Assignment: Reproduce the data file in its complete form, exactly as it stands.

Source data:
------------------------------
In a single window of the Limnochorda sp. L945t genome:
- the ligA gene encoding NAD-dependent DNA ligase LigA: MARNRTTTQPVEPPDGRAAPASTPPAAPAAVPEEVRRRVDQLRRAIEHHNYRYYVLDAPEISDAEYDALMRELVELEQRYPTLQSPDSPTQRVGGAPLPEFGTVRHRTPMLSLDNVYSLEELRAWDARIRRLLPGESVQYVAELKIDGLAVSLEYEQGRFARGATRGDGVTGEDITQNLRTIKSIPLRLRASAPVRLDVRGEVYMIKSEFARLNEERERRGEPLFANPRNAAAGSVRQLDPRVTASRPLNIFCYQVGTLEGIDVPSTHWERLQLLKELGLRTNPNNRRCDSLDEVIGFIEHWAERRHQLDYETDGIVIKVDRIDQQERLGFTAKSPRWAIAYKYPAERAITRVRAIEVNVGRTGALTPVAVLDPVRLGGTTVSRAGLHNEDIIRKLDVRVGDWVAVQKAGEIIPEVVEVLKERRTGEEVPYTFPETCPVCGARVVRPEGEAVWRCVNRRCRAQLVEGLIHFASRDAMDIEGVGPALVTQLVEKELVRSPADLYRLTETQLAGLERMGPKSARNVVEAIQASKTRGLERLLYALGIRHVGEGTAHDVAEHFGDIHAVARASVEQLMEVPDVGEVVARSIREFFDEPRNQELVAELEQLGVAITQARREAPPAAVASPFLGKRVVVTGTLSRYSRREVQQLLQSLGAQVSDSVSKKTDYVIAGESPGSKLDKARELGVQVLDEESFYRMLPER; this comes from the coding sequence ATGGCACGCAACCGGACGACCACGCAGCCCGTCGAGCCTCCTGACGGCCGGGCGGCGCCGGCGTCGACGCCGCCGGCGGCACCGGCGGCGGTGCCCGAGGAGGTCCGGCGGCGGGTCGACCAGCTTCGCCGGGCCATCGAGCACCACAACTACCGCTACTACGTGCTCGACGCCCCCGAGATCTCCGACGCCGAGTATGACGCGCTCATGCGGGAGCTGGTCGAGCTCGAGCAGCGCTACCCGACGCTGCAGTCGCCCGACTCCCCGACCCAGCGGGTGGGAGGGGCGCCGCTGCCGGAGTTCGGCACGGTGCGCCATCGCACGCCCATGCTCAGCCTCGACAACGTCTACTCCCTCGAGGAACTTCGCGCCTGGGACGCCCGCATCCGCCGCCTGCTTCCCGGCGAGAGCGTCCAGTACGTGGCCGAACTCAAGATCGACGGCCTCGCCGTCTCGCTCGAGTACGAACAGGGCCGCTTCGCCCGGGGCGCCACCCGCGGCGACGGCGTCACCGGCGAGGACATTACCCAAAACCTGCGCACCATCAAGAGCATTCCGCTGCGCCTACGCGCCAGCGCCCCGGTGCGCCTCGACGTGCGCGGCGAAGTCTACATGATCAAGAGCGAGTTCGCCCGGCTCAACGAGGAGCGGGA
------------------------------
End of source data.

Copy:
In a single window of the Limnochorda sp. L945t genome:
- the ligA gene encoding NAD-dependent DNA ligase LigA: MARNRTTTQPVEPPDGRAAPASTPPAAPAAVPEEVRRRVDQLRRAIEHHNYRYYVLDAPEISDAEYDALMRELVELEQRYPTLQSPDSPTQRVGGAPLPEFGTVRHRTPMLSLDNVYSLEELRAWDARIRRLLPGESVQYVAELKIDGLAVSLEYEQGRFARGATRGDGVTGEDITQNLRTIKSIPLRLRASAPVRLDVRGEVYMIKSEFARLNEERERRGEPLFANPRNAAAGSVRQLDPRVTASRPLNIFCYQVGTLEGIDVPSTHWERLQLLKELGLRTNPNNRRCDSLDEVIGFIEHWAERRHQLDYETDGIVIKVDRIDQQERLGFTAKSPRWAIAYKYPAERAITRVRAIEVNVGRTGALTPVAVLDPVRLGGTTVSRAGLHNEDIIRKLDVRVGDWVAVQKAGEIIPEVVEVLKERRTGEEVPYTFPETCPVCGARVVRPEGEAVWRCVNRRCRAQLVEGLIHFASRDAMDIEGVGPALVTQLVEKELVRSPADLYRLTETQLAGLERMGPKSARNVVEAIQASKTRGLERLLYALGIRHVGEGTAHDVAEHFGDIHAVARASVEQLMEVPDVGEVVARSIREFFDEPRNQELVAELEQLGVAITQARREAPPAAVASPFLGKRVVVTGTLSRYSRREVQQLLQSLGAQVSDSVSKKTDYVIAGESPGSKLDKARELGVQVLDEESFYRMLPER; this comes from the coding sequence ATGGCACGCAACCGGACGACCACGCAGCCCGTCGAGCCTCCTGACGGCCGGGCGGCGCCGGCGTCGACGCCGCCGGCGGCACCGGCGGCGGTGCCCGAGGAGGTCCGGCGGCGGGTCGACCAGCTTCGCCGGGCCATCGAGCACCACAACTACCGCTACTACGTGCTCGACGCCCCCGAGATCTCCGACGCCGAGTATGACGCGCTCATGCGGGAGCTGGTCGAGCTCGAGCAGCGCTACCCGACGCTGCAGTCGCCCGACTCCCCGACCCAGCGGGTGGGAGGGGCGCCGCTGCCGGAGTTCGGCACGGTGCGCCATCGCACGCCCATGCTCAGCCTCGACAACGTCTACTCCCTCGAGGAACTTCGCGCCTGGGACGCCCGCATCCGCCGCCTGCTTCCCGGCGAGAGCGTCCAGTACGTGGCCGAACTCAAGATCGACGGCCTCGCCGTCTCGCTCGAGTACGAACAGGGCCGCTTCGCCCGGGGCGCCACCCGCGGCGACGGCGTCACCGGCGAGGACATTACCCAAAACCTGCGCACCATCAAGAGCATTCCGCTGCGCCTACGCGCCAGCGCCCCGGTGCGCCTCGACGTGCGCGGCGAAGTCTACATGATCAAGAGCGAGTTCGCCCGGCTCAACGAGGAGCGGGA